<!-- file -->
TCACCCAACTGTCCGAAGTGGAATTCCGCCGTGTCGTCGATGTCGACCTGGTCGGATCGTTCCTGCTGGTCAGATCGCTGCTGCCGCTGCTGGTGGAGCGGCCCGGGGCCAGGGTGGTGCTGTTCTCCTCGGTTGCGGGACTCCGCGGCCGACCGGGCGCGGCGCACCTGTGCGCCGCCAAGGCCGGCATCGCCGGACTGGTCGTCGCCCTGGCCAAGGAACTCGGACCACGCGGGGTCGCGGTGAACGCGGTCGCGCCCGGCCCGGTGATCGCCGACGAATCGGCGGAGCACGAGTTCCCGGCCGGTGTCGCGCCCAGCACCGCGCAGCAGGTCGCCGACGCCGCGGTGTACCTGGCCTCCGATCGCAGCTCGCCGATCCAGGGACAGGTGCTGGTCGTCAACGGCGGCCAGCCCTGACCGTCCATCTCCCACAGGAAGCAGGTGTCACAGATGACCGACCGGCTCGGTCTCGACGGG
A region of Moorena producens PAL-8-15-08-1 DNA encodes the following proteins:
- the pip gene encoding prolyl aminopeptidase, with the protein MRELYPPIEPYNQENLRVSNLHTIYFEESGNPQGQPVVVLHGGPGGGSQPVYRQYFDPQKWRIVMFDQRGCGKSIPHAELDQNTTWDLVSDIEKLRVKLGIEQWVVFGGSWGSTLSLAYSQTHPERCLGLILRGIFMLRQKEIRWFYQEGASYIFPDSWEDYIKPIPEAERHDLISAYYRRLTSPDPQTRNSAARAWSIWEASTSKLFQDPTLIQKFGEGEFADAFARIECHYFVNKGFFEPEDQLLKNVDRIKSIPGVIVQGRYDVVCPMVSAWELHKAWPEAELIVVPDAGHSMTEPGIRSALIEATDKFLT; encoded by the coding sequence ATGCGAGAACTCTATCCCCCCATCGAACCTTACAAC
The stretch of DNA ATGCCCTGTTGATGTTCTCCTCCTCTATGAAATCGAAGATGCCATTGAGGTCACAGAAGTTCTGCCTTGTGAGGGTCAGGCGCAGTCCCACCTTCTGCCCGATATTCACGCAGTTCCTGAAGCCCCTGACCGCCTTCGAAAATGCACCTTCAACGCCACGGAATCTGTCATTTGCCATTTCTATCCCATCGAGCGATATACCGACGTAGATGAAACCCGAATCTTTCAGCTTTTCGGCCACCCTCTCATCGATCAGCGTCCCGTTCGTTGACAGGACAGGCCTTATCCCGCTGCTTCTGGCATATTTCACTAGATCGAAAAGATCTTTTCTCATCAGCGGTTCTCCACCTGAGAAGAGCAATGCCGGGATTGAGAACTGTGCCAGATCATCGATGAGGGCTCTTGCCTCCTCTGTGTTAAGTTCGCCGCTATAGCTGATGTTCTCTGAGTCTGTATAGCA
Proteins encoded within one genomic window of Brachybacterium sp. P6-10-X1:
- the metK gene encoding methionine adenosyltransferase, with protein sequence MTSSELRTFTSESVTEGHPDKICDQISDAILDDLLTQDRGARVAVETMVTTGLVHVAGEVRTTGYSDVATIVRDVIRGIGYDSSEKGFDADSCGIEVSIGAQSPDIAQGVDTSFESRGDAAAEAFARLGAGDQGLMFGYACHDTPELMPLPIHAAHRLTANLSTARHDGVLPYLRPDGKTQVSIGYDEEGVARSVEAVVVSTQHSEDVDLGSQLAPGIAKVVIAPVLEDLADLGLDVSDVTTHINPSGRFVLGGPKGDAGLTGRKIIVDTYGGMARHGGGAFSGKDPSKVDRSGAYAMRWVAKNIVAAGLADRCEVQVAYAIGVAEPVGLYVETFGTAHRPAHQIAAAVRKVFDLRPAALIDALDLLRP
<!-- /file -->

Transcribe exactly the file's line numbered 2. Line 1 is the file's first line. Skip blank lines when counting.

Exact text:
A region of Moorena producens PAL-8-15-08-1 DNA encodes the following proteins: